We received this information from Dan Allen, Trails Project Specialist with Colorado Springs Parks, Recreation and Cultural Services:
55 timber check dams installed
8 linear feet of fencing installed
These photos were sent to FoRRC by Scott Schow, great, great grandson of the original founder of the Greenlee Quarry. The Second photo is of Juanita Schow and Bud Greenlee, grandchildren of the original owner of the quarry.
A group of volunteers from the Board of Directors of Friends of Red Rock Canyon and Colorado Addicted Trail builders Society (CATS) came together to give the Contemplative Trail some love. The wooden bench was dug up and moved about 15 feet to improve the view of Pikes Peak.
The drains beside the wooden staircase were cleaned out and fortified with rocks to direct and allow proper water flow. The group had a fun time (and always does) taking care of the land in Red Rock Canyon Open Space.
· Work along the Northern Sand Canyon area and along Contemplative trail is wrapping up for the season – we will be installing some additional sections of buck and rail fencing in the area in conjunction with restoration work. Work will resume this fall and will include more rogue trail closures and restoration. RMFI and our team will be working on some step and check dam repair along the Contemplative Trail buck and rail fencing is also being installed to close the old Greenlee Trail roadbed.
· VOC will be working with us for Public Lands Day on June 26th and 27th closing rogue trails in the bottom of the canyon west of the Sand Canyon Trail and numerous “feeder” rogue trails. This event can be viewed here: https://www.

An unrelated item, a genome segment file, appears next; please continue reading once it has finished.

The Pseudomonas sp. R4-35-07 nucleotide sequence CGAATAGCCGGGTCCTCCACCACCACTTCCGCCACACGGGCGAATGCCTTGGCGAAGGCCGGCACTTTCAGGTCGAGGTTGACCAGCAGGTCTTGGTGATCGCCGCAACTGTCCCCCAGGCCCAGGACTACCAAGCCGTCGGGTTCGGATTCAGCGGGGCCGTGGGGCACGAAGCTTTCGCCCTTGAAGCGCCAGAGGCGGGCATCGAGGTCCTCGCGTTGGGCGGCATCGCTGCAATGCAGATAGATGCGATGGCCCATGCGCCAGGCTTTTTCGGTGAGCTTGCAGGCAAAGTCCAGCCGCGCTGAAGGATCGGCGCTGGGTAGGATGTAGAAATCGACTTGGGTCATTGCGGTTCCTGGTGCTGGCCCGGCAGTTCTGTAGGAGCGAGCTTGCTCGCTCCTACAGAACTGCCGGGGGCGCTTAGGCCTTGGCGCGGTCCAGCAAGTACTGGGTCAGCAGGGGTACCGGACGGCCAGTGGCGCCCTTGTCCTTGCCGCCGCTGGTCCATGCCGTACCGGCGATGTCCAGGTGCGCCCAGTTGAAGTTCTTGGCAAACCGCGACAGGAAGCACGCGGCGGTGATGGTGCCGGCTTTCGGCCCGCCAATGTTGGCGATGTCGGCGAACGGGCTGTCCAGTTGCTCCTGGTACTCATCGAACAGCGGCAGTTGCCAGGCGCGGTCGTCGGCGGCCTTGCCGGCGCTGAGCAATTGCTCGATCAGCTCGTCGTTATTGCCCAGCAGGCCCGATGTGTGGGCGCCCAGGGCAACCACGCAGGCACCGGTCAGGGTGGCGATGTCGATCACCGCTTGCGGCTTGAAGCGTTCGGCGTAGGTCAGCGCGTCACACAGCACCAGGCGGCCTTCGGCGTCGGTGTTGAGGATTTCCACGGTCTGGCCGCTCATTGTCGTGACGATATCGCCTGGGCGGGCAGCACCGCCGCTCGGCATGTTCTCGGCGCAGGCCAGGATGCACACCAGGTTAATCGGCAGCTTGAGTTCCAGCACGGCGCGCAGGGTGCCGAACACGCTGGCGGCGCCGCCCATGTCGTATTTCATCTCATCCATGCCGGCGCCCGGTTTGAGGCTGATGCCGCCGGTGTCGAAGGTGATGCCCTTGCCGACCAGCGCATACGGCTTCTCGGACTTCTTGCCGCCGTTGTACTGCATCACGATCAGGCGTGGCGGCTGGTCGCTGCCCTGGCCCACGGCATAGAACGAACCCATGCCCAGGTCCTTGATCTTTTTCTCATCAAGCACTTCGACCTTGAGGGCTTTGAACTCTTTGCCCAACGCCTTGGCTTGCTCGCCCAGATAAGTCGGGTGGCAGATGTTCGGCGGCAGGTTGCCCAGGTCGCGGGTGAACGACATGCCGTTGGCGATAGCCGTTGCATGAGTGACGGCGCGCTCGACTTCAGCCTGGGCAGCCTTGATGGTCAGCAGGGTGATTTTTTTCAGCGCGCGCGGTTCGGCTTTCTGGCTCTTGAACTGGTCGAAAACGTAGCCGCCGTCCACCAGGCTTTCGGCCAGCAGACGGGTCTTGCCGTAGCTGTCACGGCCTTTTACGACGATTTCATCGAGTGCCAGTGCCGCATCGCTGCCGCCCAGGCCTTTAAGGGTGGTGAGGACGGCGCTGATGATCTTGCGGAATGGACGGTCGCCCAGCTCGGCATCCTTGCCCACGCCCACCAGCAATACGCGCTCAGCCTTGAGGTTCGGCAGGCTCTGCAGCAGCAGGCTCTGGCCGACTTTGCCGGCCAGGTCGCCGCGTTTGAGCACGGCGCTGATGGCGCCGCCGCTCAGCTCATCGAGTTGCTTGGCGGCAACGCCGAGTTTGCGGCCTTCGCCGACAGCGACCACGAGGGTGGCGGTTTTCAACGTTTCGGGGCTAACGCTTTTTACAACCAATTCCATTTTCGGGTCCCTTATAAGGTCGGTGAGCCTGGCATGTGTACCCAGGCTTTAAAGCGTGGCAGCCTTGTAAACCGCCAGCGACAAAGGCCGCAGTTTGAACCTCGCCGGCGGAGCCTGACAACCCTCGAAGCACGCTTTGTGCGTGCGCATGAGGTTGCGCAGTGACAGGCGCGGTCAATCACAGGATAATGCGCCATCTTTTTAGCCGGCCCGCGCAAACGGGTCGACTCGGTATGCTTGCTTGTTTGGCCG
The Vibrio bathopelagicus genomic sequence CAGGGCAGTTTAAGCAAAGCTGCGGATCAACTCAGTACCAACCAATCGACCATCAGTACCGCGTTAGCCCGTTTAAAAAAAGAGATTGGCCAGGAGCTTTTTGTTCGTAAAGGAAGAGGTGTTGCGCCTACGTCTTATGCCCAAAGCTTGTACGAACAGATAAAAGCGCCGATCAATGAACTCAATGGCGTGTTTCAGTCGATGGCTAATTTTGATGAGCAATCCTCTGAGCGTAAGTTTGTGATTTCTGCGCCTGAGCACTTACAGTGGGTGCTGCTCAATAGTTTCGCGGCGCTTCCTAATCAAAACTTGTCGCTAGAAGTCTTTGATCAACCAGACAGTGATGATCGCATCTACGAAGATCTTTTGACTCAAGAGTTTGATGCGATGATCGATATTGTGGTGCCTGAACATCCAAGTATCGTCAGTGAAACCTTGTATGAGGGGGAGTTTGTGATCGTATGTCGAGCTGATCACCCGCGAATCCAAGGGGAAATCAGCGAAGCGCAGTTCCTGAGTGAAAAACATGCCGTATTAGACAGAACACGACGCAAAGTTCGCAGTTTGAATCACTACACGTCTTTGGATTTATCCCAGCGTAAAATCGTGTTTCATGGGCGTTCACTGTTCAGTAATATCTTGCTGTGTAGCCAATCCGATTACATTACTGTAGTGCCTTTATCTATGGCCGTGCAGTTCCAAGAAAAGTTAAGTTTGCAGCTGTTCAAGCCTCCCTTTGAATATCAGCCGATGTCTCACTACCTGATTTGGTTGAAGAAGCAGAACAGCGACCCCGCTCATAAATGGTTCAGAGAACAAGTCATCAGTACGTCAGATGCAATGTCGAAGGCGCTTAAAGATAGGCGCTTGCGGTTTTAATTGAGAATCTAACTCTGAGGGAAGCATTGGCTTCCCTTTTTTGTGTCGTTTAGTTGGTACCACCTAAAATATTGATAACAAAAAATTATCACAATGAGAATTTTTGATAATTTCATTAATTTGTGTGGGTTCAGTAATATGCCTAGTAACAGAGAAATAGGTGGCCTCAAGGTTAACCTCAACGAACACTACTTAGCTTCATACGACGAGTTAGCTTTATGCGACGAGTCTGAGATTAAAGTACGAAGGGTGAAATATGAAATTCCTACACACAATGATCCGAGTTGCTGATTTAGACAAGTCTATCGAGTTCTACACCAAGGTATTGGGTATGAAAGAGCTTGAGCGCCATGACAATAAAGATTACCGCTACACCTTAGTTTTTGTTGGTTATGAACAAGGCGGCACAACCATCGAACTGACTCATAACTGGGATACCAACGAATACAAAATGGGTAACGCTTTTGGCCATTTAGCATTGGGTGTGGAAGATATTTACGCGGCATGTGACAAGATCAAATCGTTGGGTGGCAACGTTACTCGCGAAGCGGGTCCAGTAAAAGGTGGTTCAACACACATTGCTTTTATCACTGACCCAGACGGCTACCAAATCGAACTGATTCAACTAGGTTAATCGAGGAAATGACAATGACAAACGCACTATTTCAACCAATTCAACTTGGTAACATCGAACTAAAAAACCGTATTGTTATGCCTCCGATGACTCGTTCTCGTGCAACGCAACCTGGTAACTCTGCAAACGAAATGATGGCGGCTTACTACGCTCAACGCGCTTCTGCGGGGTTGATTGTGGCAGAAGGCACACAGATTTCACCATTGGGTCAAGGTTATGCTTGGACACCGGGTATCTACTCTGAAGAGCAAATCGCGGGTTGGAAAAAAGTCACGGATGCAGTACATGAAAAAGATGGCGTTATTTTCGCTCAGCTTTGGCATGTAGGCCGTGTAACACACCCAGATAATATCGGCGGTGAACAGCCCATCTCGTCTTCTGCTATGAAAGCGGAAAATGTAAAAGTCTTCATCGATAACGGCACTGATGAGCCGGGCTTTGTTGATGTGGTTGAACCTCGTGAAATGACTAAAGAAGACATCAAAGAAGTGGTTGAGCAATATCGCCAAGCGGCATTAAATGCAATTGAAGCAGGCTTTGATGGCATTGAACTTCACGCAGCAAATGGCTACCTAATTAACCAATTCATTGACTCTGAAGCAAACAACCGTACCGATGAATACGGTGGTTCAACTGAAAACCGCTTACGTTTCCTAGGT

· All trees in the picnic area are planted and protected with snow fencing. One tree has yet to show new growth, the rest are looking good!
· The old roadbeds along Lion, Greenlee, and the large former trail bed for the Ridgeline Trail are all seeing green growth. The shrubs we planted along Greenlee are doing well. The rain this year has been wonderful!
· The department is exploring options for water in the upper pond, including the option to pump water from the lower pond to the upper. I will keep you updated.
· If you haven’t already, please consider taking a survey on the RRCOS geological and history loop– we are seeking input: https://survey123.
On the topic of invasive plants: Invasive plants are starting to bloom, so on your next hike(s) please consider removing some of our “Most Wanted”: Dalmatian Toadflax, Canada Thistle, diffuse knapweed, and Myrtle Spurge. Even taking little bits and pieces out helps with mitigation!
o All of these can be manually pulled- any flowers/seed heads need to be snipped and thrown away to prevent seed dispersal. Myrtle spurge sap is caustic so gloves should be worn while pulling- contact with eyes can cause serious damage. Thistles are spiny, so gloves are advised.
o There are some especially infested areas- these may be spots we want to look at for volunteer events
§ Dalmatian Toadflax along the landfill road/in white acres, and along the Red Rock Rim trail
§ Canada Thistle immediately South of the Upper Pond between the RRC Path and RRC Trail
o More info/pictures for ID can be found here:
If you have an idea of how to improve our open space please share it with us. Your friends’ group Board of Directors is looking for suggestions and we will consider all reasonable ideas. Please contact us here .
Here is a link to an article on trail etiquette from The Know Outdoors: Trail Etiquette: For hikers, runners and mountain bikers.